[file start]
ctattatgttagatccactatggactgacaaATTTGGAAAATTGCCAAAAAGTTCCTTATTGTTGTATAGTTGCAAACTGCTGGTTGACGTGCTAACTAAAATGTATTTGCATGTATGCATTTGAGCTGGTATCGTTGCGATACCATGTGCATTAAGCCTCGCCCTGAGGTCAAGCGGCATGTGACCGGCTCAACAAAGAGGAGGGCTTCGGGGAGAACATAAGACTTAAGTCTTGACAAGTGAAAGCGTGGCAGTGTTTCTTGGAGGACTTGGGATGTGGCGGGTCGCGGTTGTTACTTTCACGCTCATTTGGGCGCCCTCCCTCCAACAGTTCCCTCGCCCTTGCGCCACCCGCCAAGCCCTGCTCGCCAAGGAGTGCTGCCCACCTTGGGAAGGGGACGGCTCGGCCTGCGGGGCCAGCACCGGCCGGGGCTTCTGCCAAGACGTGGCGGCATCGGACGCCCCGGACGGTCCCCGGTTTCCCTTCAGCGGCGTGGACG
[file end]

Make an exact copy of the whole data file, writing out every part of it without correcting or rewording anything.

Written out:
ctattatgttagatccactatggactgacaaATTTGGAAAATTGCCAAAAAGTTCCTTATTGTTGTATAGTTGCAAACTGCTGGTTGACGTGCTAACTAAAATGTATTTGCATGTATGCATTTGAGCTGGTATCGTTGCGATACCATGTGCATTAAGCCTCGCCCTGAGGTCAAGCGGCATGTGACCGGCTCAACAAAGAGGAGGGCTTCGGGGAGAACATAAGACTTAAGTCTTGACAAGTGAAAGCGTGGCAGTGTTTCTTGGAGGACTTGGGATGTGGCGGGTCGCGGTTGTTACTTTCACGCTCATTTGGGCGCCCTCCCTCCAACAGTTCCCTCGCCCTTGCGCCACCCGCCAAGCCCTGCTCGCCAAGGAGTGCTGCCCACCTTGGGAAGGGGACGGCTCGGCCTGCGGGGCCAGCACCGGCCGGGGCTTCTGCCAAGACGTGGCGGCATCGGACGCCCCGGACGGTCCCCGGTTTCCCTTCAGCGGCGTGGACG